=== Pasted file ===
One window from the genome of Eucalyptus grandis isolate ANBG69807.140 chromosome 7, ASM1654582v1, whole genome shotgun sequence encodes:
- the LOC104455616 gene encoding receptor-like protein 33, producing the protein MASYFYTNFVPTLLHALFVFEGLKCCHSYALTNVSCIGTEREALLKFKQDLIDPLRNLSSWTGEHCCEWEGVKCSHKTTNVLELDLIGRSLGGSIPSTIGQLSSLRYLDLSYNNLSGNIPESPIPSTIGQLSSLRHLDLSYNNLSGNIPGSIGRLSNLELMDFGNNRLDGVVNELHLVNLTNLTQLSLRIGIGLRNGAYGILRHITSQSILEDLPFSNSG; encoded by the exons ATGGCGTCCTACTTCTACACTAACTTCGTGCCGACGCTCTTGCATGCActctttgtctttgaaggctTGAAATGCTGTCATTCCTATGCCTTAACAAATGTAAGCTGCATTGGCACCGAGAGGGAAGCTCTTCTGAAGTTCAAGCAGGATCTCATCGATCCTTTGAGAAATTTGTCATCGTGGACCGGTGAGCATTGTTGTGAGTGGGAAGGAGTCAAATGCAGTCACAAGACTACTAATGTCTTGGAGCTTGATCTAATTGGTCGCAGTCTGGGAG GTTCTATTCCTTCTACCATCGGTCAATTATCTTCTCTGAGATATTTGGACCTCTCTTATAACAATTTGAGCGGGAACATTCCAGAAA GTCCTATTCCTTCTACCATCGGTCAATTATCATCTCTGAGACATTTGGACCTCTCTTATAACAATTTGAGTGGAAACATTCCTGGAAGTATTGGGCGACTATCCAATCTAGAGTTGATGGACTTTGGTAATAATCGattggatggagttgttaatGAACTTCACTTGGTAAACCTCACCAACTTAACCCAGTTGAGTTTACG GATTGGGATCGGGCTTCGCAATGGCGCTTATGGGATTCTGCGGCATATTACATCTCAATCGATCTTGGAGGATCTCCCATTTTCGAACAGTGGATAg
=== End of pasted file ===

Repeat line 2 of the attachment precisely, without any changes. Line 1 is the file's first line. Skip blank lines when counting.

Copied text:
- the LOC104455616 gene encoding receptor-like protein 33, producing the protein MASYFYTNFVPTLLHALFVFEGLKCCHSYALTNVSCIGTEREALLKFKQDLIDPLRNLSSWTGEHCCEWEGVKCSHKTTNVLELDLIGRSLGGSIPSTIGQLSSLRYLDLSYNNLSGNIPESPIPSTIGQLSSLRHLDLSYNNLSGNIPGSIGRLSNLELMDFGNNRLDGVVNELHLVNLTNLTQLSLRIGIGLRNGAYGILRHITSQSILEDLPFSNSG; encoded by the exons ATGGCGTCCTACTTCTACACTAACTTCGTGCCGACGCTCTTGCATGCActctttgtctttgaaggctTGAAATGCTGTCATTCCTATGCCTTAACAAATGTAAGCTGCATTGGCACCGAGAGGGAAGCTCTTCTGAAGTTCAAGCAGGATCTCATCGATCCTTTGAGAAATTTGTCATCGTGGACCGGTGAGCATTGTTGTGAGTGGGAAGGAGTCAAATGCAGTCACAAGACTACTAATGTCTTGGAGCTTGATCTAATTGGTCGCAGTCTGGGAG GTTCTATTCCTTCTACCATCGGTCAATTATCTTCTCTGAGATATTTGGACCTCTCTTATAACAATTTGAGCGGGAACATTCCAGAAA GTCCTATTCCTTCTACCATCGGTCAATTATCATCTCTGAGACATTTGGACCTCTCTTATAACAATTTGAGTGGAAACATTCCTGGAAGTATTGGGCGACTATCCAATCTAGAGTTGATGGACTTTGGTAATAATCGattggatggagttgttaatGAACTTCACTTGGTAAACCTCACCAACTTAACCCAGTTGAGTTTACG GATTGGGATCGGGCTTCGCAATGGCGCTTATGGGATTCTGCGGCATATTACATCTCAATCGATCTTGGAGGATCTCCCATTTTCGAACAGTGGATAg